ML modules are a powerful language mechanism for decomposing programs into reusable components. Unfortunately, they also have a reputation for being "complex" and requiring fancy type theory that is mostly opaque to non-experts. While this reputation is certainly understandable, given the many non-standard methodologies that have been developed in the process of studying modules, we aim here to demonstrate that it is undeserved. To do so, we give a very simple elaboration semantics for a full-featured, higher-order ML-like module language. Our elaboration defines the meaning of module expressions by a straightforward, compositional translation into vanilla System Fω (the higher-order polymorphic λ-calculus), under plain Fω typing environments. We thereby show that ML modules are merely a particular mode of use of System Fω.
We start out with a module language that supports the usual second-class modules with Standard ML-style generative functors, and includes local module definitions. To demonstrate the versatility of our approach, we further extend the language with the ability to package modules as first-class values — a very simple extension, as it turns out — and a novel treatment of OCaml-style applicative functors. Unlike previous work combining both generative and applicative functors, we do not require two distinct forms of functor or sealing expressions. Instead, whether a functor is applicative or not depends only on the computational purity of its body — in fact, we argue that applicative/generative is rather incidental terminology for what is best understood as pure vs. impure functors. This approach results in a semantics that we feel is simpler and more natural, and moreover prohibits breaches of data abstraction that are possible under earlier semantics for applicative functors.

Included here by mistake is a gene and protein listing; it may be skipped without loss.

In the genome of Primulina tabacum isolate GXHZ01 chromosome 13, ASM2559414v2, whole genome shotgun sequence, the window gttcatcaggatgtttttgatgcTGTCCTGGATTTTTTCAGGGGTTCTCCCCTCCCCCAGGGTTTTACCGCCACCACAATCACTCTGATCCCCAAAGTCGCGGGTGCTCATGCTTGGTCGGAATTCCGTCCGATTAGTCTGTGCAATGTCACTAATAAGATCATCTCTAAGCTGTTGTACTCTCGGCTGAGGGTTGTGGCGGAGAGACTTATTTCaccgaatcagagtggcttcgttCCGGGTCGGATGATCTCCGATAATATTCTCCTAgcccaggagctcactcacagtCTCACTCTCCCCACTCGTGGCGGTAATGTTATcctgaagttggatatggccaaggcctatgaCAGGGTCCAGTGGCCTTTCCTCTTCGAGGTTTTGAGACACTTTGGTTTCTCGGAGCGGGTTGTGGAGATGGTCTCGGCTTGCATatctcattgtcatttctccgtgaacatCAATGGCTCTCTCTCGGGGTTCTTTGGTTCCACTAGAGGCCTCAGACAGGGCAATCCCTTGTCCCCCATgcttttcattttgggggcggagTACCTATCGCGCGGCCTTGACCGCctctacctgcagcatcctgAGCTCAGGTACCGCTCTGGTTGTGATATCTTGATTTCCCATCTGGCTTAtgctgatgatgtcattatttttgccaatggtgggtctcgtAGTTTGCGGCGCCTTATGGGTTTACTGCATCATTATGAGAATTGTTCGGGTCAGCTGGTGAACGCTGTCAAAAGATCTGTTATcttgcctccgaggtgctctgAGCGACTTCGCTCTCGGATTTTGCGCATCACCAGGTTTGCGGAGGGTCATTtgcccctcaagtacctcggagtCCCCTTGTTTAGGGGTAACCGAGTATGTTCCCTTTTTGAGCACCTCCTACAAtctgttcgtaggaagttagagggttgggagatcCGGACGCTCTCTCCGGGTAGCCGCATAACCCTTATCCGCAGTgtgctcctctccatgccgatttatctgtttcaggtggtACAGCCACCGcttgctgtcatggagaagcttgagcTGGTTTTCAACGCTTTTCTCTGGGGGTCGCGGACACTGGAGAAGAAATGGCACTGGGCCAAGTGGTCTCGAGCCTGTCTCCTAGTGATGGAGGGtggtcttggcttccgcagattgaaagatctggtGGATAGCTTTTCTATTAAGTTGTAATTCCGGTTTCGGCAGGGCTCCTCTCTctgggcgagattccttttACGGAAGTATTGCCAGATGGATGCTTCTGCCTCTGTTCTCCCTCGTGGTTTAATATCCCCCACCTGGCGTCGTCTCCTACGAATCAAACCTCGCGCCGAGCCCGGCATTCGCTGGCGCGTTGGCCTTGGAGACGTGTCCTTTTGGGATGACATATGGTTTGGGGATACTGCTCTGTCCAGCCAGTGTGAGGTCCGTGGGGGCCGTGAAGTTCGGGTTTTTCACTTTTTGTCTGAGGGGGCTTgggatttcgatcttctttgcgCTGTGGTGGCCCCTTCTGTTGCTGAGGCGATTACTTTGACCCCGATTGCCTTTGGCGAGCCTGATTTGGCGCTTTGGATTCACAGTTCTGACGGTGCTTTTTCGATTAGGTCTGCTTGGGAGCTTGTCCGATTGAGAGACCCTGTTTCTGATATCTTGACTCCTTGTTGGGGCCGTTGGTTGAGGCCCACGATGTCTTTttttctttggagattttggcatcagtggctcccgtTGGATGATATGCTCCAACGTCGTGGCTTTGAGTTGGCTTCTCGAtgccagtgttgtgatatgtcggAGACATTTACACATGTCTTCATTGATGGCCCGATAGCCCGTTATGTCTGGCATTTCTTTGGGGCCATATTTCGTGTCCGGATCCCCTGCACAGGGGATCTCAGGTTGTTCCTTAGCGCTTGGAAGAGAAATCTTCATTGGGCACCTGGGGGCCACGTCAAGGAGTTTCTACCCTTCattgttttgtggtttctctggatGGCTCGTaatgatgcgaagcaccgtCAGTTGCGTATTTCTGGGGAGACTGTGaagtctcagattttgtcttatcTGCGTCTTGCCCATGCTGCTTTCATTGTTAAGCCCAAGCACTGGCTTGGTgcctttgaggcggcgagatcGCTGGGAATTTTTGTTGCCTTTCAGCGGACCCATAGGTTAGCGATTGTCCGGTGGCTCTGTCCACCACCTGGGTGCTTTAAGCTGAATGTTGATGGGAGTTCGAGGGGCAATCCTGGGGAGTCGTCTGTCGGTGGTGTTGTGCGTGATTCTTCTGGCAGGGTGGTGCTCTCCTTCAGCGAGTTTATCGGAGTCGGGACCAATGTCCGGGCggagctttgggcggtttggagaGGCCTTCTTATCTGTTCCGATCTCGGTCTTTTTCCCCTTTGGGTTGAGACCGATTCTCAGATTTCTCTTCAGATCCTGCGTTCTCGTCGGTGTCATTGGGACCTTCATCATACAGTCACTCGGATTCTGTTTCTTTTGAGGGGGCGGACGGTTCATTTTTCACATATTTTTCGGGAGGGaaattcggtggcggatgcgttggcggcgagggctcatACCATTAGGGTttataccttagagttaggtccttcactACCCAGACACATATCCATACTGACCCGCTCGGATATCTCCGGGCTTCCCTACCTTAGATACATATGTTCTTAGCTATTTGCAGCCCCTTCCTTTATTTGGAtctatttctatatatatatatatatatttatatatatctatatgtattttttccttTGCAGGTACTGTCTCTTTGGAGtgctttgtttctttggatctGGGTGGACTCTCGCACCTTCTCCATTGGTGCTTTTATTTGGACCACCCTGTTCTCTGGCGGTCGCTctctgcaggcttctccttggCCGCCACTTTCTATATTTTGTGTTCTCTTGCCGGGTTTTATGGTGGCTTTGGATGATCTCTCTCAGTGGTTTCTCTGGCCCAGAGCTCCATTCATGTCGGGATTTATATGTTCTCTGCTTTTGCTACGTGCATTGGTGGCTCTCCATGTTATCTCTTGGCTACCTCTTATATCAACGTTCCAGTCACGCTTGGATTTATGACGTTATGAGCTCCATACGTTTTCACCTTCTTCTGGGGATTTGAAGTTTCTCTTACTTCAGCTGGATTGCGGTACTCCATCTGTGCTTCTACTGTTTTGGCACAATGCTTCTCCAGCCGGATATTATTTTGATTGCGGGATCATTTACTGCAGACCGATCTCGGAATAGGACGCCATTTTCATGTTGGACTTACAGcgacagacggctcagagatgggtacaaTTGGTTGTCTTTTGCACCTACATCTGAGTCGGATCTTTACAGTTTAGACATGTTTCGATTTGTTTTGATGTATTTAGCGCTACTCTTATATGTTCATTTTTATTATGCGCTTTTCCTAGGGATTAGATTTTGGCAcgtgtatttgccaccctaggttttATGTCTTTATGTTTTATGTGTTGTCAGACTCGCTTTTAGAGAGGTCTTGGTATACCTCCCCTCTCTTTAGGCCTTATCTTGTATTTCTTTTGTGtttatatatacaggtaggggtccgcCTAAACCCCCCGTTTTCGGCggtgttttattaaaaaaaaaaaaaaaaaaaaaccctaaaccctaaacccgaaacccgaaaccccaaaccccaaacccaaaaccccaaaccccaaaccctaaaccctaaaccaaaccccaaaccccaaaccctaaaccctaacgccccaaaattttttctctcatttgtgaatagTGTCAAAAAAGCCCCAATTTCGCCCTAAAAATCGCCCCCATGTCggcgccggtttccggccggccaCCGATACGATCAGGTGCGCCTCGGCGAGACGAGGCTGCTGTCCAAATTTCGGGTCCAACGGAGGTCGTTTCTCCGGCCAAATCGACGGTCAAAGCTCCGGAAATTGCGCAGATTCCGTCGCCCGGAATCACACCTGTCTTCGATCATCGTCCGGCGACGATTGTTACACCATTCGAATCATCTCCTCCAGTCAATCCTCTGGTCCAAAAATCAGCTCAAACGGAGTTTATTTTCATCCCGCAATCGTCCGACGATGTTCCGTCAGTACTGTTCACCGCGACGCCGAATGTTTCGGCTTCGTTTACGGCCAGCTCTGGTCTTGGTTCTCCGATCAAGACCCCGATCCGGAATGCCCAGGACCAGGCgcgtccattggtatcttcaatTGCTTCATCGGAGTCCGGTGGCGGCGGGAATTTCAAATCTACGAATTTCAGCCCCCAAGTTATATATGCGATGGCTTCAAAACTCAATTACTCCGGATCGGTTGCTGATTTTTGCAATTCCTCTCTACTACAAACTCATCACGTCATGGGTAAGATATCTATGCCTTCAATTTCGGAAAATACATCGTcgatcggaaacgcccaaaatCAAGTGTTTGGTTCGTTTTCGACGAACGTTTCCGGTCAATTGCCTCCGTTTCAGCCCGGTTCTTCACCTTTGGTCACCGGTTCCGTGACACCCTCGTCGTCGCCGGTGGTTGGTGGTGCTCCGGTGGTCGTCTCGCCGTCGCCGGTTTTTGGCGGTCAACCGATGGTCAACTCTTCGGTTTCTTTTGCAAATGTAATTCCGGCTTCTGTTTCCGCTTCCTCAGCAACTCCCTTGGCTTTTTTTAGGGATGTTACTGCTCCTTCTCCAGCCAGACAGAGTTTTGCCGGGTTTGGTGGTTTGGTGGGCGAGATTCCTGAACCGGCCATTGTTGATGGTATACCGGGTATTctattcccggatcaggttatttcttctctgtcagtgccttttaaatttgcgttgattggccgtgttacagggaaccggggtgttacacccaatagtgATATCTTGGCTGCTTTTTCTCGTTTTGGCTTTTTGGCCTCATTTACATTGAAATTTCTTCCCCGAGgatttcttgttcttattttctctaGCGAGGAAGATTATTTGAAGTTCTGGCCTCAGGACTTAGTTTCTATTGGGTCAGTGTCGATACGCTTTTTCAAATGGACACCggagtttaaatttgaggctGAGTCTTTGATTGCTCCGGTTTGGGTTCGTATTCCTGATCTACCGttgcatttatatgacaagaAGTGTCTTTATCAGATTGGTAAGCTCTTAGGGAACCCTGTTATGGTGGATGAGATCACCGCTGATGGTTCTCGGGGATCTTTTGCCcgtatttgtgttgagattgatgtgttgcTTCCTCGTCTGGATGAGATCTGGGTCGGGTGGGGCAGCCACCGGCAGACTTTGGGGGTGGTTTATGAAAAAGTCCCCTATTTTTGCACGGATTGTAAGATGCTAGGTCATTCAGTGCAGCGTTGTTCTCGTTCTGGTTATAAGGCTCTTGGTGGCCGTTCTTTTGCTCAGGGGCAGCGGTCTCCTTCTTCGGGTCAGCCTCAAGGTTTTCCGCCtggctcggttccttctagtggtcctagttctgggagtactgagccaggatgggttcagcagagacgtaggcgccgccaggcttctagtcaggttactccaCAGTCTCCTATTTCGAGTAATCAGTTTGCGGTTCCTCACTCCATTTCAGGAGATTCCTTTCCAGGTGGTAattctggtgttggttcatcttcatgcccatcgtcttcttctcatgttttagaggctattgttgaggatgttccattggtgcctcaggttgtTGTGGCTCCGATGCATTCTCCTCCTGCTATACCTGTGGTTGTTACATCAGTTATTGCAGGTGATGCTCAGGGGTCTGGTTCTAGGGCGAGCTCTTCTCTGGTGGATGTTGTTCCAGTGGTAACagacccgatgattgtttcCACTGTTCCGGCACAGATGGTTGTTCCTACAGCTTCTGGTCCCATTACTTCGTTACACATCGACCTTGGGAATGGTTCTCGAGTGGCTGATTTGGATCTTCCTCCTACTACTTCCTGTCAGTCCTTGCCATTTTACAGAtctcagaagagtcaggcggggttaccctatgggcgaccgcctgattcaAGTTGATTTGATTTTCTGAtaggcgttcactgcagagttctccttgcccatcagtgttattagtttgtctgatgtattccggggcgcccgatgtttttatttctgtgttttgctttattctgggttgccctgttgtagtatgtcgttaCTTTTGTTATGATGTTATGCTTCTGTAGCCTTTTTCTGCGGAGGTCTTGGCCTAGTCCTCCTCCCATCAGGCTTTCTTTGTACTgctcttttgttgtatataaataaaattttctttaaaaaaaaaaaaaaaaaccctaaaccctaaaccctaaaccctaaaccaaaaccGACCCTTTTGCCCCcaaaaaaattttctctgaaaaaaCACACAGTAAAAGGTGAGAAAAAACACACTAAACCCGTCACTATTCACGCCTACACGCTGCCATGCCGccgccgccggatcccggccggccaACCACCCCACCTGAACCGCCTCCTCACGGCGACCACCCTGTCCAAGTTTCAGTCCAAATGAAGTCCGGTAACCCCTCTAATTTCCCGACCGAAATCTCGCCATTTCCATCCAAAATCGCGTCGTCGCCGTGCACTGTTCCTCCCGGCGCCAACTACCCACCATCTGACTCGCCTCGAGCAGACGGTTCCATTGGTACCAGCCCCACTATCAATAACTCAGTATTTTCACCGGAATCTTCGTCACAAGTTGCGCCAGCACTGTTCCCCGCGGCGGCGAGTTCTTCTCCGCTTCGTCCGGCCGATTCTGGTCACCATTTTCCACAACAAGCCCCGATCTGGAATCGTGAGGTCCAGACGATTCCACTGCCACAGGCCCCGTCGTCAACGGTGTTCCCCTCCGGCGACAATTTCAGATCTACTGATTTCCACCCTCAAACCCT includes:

We also revive (in refined form) the long-lost notion of structure sharing from SML'90. Although previous work on module type systems has disparaged structure sharing as type-theoretically questionable, we observe that (1) some variant of it is in fact necessary in order to provide a proper treatment of abstraction in the presence of applicative functors, and (2) it is straightforward to account for using ``phantom types''. Based on this, we can even justify the (previously poorly understood) "where module" operator for signatures and the related notion of manifest module specifications.
Altogether, we describe a comprehensive, unified, and yet simple semantics of a full-blown module language that — with the main exception of cross-module recursion — covers almost all interesting features that can be found in either the literature or in practical implementations of ML modules. We prove the language sound and its type checking decidable.